“There is rising concern among senior officials that President Bush does not grasp the increasingly grim reality of the security situation in Iraq because he refuses to listen to that type of information. Our sources say that attempts to brief Bush on various grim realities have been personally rebuffed by the President, who actually says that he does not want to hear u2018bad news.’ Rather, Bush makes clear that all he wants are progress reports, where they exist, and those facts which seem to support his declared mission in Iraq… building democracy. u2018That’s all he wants to hear about,’ we have been told. So, u2018in’ are the latest totals on school openings and u2018out’ are reports from senior U.S. military commanders (and those intelligence experts still on the job) that they see an insurgency becoming increasing effective, and their projection that it will u2018just get worse.’”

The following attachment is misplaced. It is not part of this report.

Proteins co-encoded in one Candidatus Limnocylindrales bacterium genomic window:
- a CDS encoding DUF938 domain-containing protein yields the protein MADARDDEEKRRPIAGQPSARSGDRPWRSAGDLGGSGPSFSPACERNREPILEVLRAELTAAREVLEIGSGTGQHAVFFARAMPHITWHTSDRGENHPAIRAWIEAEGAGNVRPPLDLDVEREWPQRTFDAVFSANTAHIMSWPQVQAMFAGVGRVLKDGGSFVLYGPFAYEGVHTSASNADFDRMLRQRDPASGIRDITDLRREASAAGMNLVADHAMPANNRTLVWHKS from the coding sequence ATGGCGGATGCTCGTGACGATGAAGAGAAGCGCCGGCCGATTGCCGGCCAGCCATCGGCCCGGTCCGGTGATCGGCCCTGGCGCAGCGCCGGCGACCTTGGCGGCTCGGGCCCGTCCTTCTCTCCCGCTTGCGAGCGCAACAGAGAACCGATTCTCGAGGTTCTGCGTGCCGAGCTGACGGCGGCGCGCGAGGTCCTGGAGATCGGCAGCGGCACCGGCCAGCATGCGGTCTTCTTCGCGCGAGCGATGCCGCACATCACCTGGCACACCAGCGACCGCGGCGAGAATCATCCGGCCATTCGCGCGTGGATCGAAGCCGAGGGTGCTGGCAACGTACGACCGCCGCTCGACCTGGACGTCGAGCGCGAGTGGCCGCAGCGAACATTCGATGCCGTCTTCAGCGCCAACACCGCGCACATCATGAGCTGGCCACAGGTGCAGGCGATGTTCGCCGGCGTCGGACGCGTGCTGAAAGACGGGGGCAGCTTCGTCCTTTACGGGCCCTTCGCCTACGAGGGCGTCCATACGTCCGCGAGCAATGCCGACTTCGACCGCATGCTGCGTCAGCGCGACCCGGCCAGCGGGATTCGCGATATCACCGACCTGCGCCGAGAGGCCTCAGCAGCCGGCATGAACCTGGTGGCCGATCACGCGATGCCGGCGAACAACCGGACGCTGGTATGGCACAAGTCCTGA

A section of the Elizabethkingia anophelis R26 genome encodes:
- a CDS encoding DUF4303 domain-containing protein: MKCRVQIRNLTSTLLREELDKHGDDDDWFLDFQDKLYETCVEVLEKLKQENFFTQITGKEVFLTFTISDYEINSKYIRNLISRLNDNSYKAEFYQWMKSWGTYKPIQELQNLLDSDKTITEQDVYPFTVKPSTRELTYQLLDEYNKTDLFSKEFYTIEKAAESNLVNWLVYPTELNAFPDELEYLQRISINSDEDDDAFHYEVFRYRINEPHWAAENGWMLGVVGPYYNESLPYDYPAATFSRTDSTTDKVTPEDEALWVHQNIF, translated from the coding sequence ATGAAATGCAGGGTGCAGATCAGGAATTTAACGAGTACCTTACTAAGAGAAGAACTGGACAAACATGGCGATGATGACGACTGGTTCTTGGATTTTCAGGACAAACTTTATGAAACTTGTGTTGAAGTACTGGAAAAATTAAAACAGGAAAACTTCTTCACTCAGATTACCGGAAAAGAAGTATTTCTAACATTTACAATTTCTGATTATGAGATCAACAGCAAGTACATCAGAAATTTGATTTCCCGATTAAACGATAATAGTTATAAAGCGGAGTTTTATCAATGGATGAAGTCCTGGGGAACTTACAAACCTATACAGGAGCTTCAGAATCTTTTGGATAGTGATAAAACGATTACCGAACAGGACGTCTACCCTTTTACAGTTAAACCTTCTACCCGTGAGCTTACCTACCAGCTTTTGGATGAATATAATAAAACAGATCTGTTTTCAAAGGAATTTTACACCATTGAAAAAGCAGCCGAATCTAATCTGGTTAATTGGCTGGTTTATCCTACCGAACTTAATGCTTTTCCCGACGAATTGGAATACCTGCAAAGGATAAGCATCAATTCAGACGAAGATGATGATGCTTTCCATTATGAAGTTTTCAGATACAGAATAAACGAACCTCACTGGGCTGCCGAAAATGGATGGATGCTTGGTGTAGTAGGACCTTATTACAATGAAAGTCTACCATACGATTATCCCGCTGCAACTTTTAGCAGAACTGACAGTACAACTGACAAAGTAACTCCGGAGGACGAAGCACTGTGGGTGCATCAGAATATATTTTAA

If true — and Nelson is a reliable guy and Dinmore’s tale is just bizarre enough to have the ring of fiction, which these days seems to mean truth — these accounts catch something of the bizarrely upbeat fiction-based reality of the Bush White House. We already know that the particular fictions of the Bush administration — those mushroom clouds rising over American cities thanks to Saddam Hussein’s nonexistent nuclear program, the evanescent al-Qaeda/Saddam ties, and the fantasy biological and chemical production and delivery systems that were to send poisons spewing over our East coast via nonexistent Iraqi unmanned aerial vehicles — were among the numerous fictions successfully imposed on a majority of the American people. Some of them (though no longer the WMD ones) are still being repeated by administration officials and being believed, according to polls, by surprising numbers of Americans.